Princeton Involvement in the Kono District
Dr. Mohammed Barrie, a native Sierra Leonean doctor, and Dr. Dan Kelley ’03 found a health clinic in the Kono District with the mission of providing free health care to amputee survivors of the nation’s civil war. Located six hours drive on pothole filled roads east of the capital city of Freetown, the clinic is directly in the heart of the diamond mining region of the country that was home to some of the worst atrocities of the war. The clinic has become the heart of Wellbody Alliance (http://wellbodyalliance.org/), an NGO founded by the two doctors to carry out their mission of providing healthcare to the most vulnerable in the Kono community.
A group of Princeton students travel to Sierra Leone in August to investigate possible projects that would be able to further the mission of the Wellbody Alliance (WA) clinic. They set their sites on providing the clinic with a sustainable source of electricity, which they plan to develop through a solar energy project. The trip offers a chance to gather a wealth of data about the clinic and surrounding community and make a number of valuable contacts in both Kono and Freetown. The clinic, like most of the country, has only sporadic and expensive access to electricity. There is no electrical power grid in the region, so all power must be supplied by a portable gasoline-powered generator which the clinic can only afford to run for an hour or two per day. The generator allows them to power a few lights at night and charge a laptop or cell phone, but is not sufficient to operate a fully functional medical facility. However, WA has plans for the clinic that involve the creation of a well-equipped lab with modernized equipment to test blood for malaria and other diseases, an improved maturity and pre-natal care section including an ultrasound machine, which had already been donated, and a modernized OpenMRS medical record system. All of these upgrades are contingent on having a reliable, cheap source of electricity.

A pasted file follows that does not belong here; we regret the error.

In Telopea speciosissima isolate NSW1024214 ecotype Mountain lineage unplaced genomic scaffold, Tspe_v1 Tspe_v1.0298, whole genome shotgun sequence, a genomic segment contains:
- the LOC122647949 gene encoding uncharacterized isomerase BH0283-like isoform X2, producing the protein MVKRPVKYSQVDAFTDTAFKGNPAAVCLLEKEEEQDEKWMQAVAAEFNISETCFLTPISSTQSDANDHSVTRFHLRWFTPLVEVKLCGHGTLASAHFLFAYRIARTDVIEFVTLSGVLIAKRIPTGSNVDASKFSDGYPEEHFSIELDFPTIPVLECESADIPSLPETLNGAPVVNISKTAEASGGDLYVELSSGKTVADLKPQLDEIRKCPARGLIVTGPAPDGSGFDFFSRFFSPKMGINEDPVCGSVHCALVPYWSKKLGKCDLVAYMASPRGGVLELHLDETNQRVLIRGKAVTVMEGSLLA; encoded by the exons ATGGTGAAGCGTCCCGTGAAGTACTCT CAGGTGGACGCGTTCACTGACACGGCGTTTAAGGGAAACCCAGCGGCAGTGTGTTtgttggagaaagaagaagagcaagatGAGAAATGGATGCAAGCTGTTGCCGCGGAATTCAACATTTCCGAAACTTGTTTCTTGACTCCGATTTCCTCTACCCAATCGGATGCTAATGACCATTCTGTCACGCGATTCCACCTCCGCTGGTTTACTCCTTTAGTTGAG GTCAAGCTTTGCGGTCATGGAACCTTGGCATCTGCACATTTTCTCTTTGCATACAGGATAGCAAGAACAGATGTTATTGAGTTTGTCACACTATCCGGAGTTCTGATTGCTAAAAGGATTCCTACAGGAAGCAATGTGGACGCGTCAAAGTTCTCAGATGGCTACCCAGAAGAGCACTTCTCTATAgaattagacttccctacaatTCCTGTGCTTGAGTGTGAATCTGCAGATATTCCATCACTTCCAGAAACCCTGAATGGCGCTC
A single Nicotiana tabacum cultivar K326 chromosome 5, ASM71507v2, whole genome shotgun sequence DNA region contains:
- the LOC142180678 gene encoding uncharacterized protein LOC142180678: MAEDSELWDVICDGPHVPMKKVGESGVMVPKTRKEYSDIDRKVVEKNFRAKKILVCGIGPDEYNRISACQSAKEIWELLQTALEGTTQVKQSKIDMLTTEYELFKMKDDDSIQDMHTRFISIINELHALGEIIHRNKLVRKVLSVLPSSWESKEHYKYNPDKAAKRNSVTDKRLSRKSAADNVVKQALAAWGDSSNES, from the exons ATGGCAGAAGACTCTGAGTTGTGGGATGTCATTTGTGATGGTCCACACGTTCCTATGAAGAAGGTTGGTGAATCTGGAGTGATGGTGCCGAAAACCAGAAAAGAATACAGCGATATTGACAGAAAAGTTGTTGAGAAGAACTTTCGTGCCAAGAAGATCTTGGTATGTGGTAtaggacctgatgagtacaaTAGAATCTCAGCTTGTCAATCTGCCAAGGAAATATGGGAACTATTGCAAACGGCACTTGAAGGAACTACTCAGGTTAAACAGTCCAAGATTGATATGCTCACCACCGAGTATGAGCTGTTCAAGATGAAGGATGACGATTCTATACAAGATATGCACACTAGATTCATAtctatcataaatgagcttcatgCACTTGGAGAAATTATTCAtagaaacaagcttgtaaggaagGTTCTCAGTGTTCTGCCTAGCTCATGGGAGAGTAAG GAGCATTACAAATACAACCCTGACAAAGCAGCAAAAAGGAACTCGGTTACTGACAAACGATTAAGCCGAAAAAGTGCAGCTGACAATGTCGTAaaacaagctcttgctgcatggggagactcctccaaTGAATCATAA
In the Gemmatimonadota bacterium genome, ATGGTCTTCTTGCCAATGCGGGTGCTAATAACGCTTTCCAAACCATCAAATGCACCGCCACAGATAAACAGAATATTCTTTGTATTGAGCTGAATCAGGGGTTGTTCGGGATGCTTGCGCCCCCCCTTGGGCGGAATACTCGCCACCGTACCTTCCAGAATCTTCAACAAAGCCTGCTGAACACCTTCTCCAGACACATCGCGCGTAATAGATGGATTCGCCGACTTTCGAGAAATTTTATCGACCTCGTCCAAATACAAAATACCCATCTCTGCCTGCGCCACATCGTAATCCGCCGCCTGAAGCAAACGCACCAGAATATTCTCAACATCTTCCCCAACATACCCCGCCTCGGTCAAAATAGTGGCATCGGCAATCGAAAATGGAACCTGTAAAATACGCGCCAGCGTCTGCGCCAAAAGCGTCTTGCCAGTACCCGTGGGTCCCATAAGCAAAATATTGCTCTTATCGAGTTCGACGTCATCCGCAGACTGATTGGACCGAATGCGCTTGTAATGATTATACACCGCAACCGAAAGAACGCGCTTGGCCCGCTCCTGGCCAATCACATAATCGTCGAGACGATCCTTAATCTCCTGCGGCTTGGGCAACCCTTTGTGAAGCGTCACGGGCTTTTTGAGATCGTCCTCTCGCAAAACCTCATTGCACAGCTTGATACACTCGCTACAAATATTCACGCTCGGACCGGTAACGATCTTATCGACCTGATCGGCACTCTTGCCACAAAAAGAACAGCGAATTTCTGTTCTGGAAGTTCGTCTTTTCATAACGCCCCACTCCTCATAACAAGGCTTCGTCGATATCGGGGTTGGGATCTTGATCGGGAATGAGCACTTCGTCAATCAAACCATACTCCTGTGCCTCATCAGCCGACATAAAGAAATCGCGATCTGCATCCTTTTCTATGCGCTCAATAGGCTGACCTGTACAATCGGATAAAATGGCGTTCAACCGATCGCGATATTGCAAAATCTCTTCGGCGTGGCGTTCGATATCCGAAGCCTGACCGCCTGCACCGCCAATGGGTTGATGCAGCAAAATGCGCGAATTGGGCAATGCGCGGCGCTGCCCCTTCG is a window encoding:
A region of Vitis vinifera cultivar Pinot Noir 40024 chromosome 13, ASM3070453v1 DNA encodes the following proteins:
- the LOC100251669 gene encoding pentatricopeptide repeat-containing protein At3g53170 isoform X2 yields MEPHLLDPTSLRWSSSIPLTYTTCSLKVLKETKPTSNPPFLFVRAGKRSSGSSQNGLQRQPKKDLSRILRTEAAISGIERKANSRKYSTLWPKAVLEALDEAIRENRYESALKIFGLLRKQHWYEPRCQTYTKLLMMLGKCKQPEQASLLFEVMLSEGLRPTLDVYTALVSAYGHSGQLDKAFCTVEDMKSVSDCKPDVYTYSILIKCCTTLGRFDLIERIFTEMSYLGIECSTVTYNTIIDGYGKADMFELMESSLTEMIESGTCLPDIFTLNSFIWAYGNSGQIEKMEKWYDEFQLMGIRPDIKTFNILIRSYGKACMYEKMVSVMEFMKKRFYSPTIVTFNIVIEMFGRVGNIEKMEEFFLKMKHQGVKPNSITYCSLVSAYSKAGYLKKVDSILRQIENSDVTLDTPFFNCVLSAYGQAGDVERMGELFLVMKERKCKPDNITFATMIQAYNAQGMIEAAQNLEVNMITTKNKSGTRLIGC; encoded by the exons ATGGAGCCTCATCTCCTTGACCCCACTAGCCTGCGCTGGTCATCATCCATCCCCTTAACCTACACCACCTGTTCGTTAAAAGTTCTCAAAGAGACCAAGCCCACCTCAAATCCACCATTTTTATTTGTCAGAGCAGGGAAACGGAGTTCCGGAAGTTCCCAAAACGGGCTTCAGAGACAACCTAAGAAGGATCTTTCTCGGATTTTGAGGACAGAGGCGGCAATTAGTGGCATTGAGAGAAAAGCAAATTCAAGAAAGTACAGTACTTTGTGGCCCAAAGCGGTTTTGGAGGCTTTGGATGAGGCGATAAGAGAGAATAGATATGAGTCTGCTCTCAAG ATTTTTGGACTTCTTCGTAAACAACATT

The Beacon Solar Energy Project for Sierra Leone is formed. The group of students who had travelled to Sierra Leone the previous summer plan an implementation trip to install a photovoltaic system capable of meeting all of the clinic’s immediate power needs. During the summer of 2010, four students travel to Kono to install the solar panel system that was designed by a team of undergraduate and graduate students at Princeton with the help of Simon Williams of Energy for Opportunity (EFO). After a three week installation period, the system began running and proving power to fully light the clinic at night, run a vaccine refrigerator, power oxygen tanks, and run an ultrasound machine.
Engineers Without Borders: Sierra Leone Project
Successful involvement with the WA clinic, combined with the many needs in the area, leads to the formation of a Sierra Leone project within the Princeton Chapter of Engineers Without Borders. Much of the year is spent strengthening contacts in the country, identifying community needs and researching possible multi-year project ideas to address them, and developing contacts with professional mentors who can offer their expertise.
A pre-assessment trip to Kono took place in August 2012.
An assessment trip to Dorma took place in August 2013.
Due to the outbreak of Ebola, the Sierra Leone Program was forced to be discontinued.